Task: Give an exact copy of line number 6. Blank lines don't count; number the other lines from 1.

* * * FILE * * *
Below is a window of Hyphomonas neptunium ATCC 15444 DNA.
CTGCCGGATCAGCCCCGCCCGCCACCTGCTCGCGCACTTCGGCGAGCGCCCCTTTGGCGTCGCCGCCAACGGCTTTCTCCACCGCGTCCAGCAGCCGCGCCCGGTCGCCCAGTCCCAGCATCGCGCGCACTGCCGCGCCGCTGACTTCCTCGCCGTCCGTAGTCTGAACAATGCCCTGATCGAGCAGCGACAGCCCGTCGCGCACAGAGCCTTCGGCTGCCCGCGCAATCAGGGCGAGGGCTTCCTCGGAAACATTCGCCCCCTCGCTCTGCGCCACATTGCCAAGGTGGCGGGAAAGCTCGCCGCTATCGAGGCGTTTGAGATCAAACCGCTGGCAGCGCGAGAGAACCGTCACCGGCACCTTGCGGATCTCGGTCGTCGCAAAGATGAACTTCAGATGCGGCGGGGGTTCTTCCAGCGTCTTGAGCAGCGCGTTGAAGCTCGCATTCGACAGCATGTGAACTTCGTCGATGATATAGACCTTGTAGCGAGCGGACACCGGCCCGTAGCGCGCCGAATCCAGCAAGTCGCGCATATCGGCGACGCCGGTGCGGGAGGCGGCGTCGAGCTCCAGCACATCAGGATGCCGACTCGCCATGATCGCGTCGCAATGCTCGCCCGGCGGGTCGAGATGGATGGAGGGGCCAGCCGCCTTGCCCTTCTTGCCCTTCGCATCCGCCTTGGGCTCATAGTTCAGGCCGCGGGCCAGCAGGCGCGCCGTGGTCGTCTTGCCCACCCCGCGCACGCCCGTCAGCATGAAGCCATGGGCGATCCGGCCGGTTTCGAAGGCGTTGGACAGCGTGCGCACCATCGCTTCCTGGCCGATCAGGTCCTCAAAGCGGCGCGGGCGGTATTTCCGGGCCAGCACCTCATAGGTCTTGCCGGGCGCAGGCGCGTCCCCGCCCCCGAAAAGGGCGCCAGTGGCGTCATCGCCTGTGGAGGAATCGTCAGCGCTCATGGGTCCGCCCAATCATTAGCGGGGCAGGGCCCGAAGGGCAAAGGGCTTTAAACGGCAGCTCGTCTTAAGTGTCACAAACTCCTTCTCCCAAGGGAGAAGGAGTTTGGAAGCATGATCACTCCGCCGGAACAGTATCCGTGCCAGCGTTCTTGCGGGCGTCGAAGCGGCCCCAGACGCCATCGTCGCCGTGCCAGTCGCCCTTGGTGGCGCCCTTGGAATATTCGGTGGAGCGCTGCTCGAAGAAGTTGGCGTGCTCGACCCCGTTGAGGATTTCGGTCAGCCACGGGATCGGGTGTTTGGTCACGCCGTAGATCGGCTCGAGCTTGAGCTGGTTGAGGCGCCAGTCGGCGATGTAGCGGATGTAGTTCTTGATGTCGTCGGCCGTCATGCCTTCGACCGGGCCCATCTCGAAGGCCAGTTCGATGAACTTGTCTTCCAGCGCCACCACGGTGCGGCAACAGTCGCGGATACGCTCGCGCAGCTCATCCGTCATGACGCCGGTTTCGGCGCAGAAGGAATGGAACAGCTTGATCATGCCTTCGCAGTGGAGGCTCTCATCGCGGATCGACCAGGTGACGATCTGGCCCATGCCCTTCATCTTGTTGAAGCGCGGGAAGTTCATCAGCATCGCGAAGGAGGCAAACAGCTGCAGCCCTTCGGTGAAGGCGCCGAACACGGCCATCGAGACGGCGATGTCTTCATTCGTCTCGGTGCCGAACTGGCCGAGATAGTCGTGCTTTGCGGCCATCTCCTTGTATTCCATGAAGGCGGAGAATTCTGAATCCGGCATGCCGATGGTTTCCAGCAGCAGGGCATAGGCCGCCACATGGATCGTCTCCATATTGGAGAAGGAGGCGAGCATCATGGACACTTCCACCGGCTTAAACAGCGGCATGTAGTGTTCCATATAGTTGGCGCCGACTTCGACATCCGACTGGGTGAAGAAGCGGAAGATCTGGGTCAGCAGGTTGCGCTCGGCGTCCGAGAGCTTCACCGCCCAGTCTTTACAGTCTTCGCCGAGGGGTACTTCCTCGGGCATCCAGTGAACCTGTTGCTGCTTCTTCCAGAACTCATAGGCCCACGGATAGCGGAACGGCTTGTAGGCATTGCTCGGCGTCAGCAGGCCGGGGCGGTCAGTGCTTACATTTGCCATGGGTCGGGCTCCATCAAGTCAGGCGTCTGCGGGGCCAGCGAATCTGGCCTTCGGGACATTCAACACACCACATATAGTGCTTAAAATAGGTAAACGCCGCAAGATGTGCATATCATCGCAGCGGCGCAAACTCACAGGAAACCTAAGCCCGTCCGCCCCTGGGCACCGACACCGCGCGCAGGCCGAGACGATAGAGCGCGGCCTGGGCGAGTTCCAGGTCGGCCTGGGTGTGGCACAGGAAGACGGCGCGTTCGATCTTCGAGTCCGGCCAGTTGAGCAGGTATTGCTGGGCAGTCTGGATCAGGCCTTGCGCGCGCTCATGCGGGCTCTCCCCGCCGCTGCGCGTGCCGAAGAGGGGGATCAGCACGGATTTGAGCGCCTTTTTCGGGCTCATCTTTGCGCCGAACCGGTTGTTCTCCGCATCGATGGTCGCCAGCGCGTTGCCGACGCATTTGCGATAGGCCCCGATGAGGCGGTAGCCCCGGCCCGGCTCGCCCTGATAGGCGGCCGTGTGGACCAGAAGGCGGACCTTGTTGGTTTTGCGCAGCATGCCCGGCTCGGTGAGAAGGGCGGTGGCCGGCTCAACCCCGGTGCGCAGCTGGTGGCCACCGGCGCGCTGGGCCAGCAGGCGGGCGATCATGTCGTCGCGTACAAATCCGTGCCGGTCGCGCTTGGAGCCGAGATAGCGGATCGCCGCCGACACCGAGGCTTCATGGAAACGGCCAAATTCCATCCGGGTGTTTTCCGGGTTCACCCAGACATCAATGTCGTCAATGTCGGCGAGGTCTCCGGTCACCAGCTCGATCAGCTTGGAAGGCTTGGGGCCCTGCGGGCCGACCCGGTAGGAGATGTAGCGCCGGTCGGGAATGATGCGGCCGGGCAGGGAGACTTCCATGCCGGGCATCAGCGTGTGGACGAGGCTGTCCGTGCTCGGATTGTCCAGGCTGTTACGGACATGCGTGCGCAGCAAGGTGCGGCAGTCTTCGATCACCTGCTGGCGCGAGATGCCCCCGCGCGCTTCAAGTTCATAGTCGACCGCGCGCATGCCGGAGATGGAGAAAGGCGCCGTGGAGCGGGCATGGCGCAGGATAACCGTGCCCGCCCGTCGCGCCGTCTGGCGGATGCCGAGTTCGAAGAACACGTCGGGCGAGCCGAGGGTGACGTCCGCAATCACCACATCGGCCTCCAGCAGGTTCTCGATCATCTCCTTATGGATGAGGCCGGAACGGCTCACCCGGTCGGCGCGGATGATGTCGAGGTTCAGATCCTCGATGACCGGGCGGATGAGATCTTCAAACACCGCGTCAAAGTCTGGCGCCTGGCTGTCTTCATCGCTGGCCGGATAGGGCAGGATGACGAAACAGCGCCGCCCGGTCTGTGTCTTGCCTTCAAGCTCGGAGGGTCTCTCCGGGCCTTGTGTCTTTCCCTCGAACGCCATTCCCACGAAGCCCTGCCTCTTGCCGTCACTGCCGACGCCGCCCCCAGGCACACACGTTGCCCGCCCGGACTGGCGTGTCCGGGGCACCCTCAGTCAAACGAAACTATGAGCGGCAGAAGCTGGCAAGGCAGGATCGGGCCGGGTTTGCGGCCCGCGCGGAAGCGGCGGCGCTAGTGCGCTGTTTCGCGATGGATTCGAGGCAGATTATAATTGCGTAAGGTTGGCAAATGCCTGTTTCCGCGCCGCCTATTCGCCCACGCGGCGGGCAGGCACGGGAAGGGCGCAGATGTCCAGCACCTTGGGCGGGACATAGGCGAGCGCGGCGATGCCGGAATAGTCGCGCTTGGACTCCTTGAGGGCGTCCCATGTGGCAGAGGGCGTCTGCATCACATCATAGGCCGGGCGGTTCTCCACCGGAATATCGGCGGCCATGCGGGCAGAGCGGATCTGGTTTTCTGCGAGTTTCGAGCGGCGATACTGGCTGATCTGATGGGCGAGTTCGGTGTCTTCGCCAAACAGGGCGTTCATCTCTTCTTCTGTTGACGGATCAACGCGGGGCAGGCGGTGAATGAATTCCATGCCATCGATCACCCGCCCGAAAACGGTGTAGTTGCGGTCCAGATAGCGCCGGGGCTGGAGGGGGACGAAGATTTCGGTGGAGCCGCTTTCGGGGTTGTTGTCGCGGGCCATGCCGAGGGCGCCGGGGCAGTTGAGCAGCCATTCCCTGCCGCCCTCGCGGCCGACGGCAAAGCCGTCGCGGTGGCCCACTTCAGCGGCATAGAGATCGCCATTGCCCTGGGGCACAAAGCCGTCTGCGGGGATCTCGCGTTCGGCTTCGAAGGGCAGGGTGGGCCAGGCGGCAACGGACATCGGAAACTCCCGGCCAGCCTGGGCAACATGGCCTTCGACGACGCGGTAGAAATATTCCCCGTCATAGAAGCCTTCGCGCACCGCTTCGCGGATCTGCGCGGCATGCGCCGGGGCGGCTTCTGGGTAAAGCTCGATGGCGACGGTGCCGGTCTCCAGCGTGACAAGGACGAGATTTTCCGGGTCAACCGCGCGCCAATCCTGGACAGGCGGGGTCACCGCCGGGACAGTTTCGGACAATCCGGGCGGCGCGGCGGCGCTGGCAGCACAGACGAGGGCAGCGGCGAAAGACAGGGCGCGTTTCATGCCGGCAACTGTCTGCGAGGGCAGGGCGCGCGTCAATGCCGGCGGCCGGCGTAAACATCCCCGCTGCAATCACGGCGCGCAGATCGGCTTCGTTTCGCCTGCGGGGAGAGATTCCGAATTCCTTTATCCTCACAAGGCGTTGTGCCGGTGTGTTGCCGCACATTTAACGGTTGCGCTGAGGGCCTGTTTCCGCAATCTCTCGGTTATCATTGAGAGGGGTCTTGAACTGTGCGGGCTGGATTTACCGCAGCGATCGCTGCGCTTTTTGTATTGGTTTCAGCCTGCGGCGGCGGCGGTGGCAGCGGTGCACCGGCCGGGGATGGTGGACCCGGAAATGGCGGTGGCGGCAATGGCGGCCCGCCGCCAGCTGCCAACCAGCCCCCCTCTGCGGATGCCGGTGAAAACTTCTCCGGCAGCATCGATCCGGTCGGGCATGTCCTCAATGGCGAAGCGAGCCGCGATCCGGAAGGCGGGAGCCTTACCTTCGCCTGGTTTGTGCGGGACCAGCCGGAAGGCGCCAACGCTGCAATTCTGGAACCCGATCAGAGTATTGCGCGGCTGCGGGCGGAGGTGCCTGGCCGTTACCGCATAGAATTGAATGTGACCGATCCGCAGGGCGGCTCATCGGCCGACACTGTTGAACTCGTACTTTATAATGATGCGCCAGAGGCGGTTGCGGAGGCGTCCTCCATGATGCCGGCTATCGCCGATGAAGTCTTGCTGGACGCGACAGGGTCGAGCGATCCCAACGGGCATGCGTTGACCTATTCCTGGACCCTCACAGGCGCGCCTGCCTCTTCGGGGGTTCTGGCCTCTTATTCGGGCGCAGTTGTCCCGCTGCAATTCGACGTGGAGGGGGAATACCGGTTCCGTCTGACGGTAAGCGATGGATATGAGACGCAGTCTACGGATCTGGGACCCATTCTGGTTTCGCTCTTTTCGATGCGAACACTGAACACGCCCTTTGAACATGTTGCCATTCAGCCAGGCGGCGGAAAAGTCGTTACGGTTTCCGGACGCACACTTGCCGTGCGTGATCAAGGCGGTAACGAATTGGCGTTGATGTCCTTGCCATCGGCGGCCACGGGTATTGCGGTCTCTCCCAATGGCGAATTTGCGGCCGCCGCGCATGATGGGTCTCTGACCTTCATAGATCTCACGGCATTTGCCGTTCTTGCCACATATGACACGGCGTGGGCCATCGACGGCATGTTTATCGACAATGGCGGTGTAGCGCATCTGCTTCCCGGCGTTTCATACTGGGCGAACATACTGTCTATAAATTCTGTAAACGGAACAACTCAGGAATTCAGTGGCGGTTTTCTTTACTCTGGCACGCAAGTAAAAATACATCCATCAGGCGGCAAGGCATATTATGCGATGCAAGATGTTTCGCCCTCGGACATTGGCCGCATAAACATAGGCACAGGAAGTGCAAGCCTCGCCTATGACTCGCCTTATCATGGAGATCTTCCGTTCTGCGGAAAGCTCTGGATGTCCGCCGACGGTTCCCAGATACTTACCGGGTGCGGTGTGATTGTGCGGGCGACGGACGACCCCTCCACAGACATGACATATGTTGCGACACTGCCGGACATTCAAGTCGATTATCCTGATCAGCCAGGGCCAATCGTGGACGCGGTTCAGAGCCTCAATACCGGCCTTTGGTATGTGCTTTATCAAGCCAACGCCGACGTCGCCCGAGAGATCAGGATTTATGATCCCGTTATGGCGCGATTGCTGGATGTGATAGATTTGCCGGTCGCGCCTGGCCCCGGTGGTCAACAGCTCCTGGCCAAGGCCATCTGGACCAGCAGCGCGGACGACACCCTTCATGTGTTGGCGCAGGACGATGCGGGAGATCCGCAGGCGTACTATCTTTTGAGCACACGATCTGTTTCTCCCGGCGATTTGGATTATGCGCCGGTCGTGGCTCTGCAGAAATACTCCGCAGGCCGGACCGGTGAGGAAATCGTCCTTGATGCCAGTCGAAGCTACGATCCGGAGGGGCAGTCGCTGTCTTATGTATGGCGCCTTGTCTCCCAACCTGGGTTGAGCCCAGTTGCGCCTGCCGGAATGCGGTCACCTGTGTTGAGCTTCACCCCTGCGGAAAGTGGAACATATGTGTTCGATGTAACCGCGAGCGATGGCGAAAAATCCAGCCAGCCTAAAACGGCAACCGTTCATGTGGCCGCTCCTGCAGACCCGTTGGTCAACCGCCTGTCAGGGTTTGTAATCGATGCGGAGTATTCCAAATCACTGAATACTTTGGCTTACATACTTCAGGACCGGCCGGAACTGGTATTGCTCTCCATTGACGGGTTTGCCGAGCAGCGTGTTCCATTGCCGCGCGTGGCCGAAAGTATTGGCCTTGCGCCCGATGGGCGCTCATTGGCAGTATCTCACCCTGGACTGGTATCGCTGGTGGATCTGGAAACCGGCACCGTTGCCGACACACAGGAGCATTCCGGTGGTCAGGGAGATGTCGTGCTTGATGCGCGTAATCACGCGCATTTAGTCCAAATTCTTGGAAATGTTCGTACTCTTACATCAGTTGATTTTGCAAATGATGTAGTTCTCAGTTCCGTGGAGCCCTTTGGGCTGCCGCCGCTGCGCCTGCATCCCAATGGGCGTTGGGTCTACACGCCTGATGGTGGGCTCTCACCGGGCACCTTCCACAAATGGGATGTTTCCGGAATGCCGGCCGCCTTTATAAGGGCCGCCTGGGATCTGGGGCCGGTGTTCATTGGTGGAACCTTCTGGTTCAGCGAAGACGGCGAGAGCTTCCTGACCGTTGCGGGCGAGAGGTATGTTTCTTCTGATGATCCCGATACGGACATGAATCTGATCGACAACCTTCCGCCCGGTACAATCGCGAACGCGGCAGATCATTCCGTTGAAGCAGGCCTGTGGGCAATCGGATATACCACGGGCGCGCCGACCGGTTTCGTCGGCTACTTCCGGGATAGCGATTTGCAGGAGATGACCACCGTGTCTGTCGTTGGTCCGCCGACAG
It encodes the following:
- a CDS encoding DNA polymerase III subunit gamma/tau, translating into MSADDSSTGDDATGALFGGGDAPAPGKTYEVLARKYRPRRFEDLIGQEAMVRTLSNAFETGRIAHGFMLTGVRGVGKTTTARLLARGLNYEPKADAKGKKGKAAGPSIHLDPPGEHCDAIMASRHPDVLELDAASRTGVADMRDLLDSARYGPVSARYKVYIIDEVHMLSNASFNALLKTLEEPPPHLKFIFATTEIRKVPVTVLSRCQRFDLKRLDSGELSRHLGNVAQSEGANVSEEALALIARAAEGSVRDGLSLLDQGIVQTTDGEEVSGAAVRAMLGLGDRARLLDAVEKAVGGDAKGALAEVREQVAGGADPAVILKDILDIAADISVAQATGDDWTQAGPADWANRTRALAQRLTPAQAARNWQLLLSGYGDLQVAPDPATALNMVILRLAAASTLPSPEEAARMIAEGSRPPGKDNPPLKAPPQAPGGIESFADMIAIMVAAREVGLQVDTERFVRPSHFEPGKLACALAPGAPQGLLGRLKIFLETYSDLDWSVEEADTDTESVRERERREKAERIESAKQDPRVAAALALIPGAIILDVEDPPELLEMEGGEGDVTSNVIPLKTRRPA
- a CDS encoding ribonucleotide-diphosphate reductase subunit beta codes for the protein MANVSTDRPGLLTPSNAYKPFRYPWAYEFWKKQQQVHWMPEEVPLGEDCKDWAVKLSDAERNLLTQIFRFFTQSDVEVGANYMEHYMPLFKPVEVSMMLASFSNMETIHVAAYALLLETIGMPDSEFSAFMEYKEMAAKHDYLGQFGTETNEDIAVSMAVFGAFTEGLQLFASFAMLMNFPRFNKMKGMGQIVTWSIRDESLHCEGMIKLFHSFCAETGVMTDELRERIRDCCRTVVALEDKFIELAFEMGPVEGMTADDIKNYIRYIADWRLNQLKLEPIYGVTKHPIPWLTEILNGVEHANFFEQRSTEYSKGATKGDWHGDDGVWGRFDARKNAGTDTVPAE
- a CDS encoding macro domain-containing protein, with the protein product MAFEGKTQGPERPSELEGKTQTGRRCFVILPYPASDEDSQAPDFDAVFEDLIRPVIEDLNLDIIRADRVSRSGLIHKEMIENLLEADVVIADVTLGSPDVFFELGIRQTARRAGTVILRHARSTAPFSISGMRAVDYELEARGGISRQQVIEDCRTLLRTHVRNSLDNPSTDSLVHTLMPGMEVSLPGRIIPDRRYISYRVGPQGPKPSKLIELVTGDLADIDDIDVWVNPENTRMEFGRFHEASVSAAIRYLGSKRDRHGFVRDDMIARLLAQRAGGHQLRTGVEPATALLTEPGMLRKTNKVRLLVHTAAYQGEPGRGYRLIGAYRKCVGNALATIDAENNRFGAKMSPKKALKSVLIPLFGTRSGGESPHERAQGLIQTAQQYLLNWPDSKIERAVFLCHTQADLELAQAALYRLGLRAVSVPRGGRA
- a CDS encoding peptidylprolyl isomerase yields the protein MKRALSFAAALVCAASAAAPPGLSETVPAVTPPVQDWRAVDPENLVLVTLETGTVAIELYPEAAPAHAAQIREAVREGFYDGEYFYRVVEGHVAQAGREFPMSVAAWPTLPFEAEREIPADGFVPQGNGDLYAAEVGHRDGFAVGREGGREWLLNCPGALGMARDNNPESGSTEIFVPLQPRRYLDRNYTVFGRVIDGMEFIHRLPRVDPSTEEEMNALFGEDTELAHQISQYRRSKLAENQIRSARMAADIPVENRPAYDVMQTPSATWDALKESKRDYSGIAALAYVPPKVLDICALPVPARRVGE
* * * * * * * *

- a CDS encoding macro domain-containing protein, with the protein product MAFEGKTQGPERPSELEGKTQTGRRCFVILPYPASDEDSQAPDFDAVFEDLIRPVIEDLNLDIIRADRVSRSGLIHKEMIENLLEADVVIADVTLGSPDVFFELGIRQTARRAGTVILRHARSTAPFSISGMRAVDYELEARGGISRQQVIEDCRTLLRTHVRNSLDNPSTDSLVHTLMPGMEVSLPGRIIPDRRYISYRVGPQGPKPSKLIELVTGDLADIDDIDVWVNPENTRMEFGRFHEASVSAAIRYLGSKRDRHGFVRDDMIARLLAQRAGGHQLRTGVEPATALLTEPGMLRKTNKVRLLVHTAAYQGEPGRGYRLIGAYRKCVGNALATIDAENNRFGAKMSPKKALKSVLIPLFGTRSGGESPHERAQGLIQTAQQYLLNWPDSKIERAVFLCHTQADLELAQAALYRLGLRAVSVPRGGRA